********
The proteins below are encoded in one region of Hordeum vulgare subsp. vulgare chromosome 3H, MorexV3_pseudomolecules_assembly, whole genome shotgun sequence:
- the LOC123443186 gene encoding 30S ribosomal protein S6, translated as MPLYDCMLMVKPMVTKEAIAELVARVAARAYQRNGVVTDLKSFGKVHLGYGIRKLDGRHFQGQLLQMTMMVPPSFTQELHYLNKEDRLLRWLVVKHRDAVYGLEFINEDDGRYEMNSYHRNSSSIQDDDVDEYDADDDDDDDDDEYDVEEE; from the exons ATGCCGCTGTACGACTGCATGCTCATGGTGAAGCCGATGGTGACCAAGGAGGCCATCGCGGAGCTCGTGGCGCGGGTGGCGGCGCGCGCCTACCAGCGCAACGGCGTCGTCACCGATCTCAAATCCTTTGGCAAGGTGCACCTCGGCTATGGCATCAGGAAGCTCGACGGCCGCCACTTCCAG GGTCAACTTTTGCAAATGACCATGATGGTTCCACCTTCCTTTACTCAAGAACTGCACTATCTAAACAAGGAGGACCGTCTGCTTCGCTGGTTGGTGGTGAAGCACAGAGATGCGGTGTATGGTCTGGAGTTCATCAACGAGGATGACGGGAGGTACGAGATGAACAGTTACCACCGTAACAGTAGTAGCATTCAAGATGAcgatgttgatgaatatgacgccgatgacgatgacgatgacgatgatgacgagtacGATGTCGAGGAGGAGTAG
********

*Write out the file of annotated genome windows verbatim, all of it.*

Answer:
The proteins below are encoded in one region of Hordeum vulgare subsp. vulgare chromosome 3H, MorexV3_pseudomolecules_assembly, whole genome shotgun sequence:
- the LOC123443186 gene encoding 30S ribosomal protein S6, translated as MPLYDCMLMVKPMVTKEAIAELVARVAARAYQRNGVVTDLKSFGKVHLGYGIRKLDGRHFQGQLLQMTMMVPPSFTQELHYLNKEDRLLRWLVVKHRDAVYGLEFINEDDGRYEMNSYHRNSSSIQDDDVDEYDADDDDDDDDDEYDVEEE; from the exons ATGCCGCTGTACGACTGCATGCTCATGGTGAAGCCGATGGTGACCAAGGAGGCCATCGCGGAGCTCGTGGCGCGGGTGGCGGCGCGCGCCTACCAGCGCAACGGCGTCGTCACCGATCTCAAATCCTTTGGCAAGGTGCACCTCGGCTATGGCATCAGGAAGCTCGACGGCCGCCACTTCCAG GGTCAACTTTTGCAAATGACCATGATGGTTCCACCTTCCTTTACTCAAGAACTGCACTATCTAAACAAGGAGGACCGTCTGCTTCGCTGGTTGGTGGTGAAGCACAGAGATGCGGTGTATGGTCTGGAGTTCATCAACGAGGATGACGGGAGGTACGAGATGAACAGTTACCACCGTAACAGTAGTAGCATTCAAGATGAcgatgttgatgaatatgacgccgatgacgatgacgatgacgatgatgacgagtacGATGTCGAGGAGGAGTAG